In the case of the New Testament papyri manuscripts, our early evidence for the Greek New Testament, size is irrelevant. They range from centimeters encompassing a couple of verses to a codex with many books of the New Testament. But all of them add something significant.
Papyrus 17 (P17) is an early copy of the New Testament in Greek. It is a papyrus manuscript of the Epistle to the Hebrews, but only contains verses 9:12-19.
We must face the reality that while the original 39 OT manuscripts and 27 NT manuscripts were inspired by God [Lit. “God-breathed”] (1 Tim. 3:16), as the authors were moved along by the Holy Spirit (1 Peter 1:21), this was not the case with the copyists thereafter. Yes, hundreds of thousands of scribal errors crept into our manuscripts. Yet, there is ...
Papyrus is a writing material made from the water plant by the same name, which name means “product of the river.” Papyrus is possibly the longest used writing material, with the oldest known fragment dating to about 2400 B.C.E., and the use of it coming to almost an end around 600 C.E., some 3000 years of use.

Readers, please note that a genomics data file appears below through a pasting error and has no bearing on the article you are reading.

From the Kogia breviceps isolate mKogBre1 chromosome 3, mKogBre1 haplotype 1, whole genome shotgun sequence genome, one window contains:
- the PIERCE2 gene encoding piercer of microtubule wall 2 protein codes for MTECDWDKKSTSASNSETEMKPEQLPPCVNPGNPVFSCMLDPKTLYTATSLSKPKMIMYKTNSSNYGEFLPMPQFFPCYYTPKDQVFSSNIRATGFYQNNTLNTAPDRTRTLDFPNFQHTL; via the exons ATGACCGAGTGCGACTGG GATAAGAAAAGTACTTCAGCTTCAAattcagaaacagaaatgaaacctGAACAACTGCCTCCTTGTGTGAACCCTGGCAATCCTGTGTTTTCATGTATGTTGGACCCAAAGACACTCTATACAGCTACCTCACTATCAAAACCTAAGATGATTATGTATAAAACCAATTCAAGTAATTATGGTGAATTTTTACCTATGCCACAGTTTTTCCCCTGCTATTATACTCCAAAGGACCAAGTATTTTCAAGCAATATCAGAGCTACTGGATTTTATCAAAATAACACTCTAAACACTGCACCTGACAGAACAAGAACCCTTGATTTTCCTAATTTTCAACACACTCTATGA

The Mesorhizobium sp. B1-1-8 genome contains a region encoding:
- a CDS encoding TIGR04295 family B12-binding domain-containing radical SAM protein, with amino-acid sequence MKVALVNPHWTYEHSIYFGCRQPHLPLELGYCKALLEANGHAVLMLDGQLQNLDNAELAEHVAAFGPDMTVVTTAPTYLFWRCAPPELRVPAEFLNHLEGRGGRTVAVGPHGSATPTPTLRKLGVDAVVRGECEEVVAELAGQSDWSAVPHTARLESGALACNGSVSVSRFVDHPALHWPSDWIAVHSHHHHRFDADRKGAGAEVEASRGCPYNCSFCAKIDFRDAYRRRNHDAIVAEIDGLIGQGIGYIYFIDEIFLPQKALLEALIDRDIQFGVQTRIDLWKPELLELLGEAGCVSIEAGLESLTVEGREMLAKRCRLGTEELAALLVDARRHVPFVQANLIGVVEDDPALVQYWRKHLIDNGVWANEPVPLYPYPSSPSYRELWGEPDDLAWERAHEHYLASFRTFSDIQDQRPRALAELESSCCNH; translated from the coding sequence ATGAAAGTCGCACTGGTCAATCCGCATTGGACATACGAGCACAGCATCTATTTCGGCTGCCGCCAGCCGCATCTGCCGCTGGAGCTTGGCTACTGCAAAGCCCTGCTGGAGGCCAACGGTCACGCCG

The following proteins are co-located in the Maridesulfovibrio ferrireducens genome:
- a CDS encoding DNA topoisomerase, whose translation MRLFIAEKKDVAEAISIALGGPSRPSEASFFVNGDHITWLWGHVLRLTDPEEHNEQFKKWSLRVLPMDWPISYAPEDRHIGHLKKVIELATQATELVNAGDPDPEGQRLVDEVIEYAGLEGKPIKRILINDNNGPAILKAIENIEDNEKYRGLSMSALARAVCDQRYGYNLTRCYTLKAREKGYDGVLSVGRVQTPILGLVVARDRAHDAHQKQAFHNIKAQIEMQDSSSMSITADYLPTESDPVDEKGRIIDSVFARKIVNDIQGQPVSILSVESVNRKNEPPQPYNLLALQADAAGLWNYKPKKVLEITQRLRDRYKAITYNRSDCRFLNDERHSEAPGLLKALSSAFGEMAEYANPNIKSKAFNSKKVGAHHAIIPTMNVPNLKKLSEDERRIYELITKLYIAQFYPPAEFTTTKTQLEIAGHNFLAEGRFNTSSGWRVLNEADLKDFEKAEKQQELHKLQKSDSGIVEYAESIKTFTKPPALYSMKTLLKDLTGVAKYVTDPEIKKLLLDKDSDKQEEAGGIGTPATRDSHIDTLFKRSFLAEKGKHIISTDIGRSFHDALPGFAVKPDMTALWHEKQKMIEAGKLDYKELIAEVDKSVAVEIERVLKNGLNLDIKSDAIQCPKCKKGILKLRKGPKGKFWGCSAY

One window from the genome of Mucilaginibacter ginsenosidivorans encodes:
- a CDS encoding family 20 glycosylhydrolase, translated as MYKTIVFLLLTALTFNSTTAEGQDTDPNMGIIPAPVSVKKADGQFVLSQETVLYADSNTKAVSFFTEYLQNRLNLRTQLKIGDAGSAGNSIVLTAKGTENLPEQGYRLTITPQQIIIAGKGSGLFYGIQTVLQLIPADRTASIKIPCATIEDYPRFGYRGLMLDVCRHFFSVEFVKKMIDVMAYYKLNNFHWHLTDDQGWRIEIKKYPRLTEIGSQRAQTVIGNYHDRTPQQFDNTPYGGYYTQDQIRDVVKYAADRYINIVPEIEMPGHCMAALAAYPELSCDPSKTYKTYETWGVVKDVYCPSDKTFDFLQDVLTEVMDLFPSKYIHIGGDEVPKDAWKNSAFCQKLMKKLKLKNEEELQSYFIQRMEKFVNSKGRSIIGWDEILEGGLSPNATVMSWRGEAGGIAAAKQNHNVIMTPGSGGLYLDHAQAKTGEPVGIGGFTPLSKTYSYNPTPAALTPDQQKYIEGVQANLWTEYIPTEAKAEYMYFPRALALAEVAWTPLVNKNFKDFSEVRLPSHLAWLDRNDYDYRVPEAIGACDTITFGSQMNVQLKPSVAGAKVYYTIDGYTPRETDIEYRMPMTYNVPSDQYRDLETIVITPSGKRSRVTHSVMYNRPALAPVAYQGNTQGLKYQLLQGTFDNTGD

Whose fault is it that the churchgoer for decades has been less informed about the Bible that they carry than the atheists, Muslims, Mormons, Jehovah's Witnesses, and the Skeptics?
It is said of the Kr/family 35 Text-Form that it is the most precise and uniform grouping of New Testament manuscripts ever produced. What does that mean exactly? This will be answered extensively toward the end of the article.
Textual variants in the New Testament are the subject of the study called textual criticism of the New Testament. Textual variants in manuscripts arise when a copyist makes deliberate or inadvertent alterations to a text that is being reproduced.
When we think of Majuscule codex manuscripts, immediately we think of Codex Vaticanus, Codex Sinaiticus, Codex, Alexandrinus, Codex Bezae, and Codex Ephraemi. Seldom does the Washington Codex of the Gospels come to our minds.
The Egerton Gospel (British Library Egerton Papyrus 2) refers to a collection of three papyrus fragments of a codex of a previously unknown gospel, found in Egypt and sold to the British Museum in 1934; the physical fragments are to be dated to about 150 C.E. What does the nomina sacra tell us? And how has a simple hooked apostrophe impacted two of our earliest manuscripts for many new textual scholars?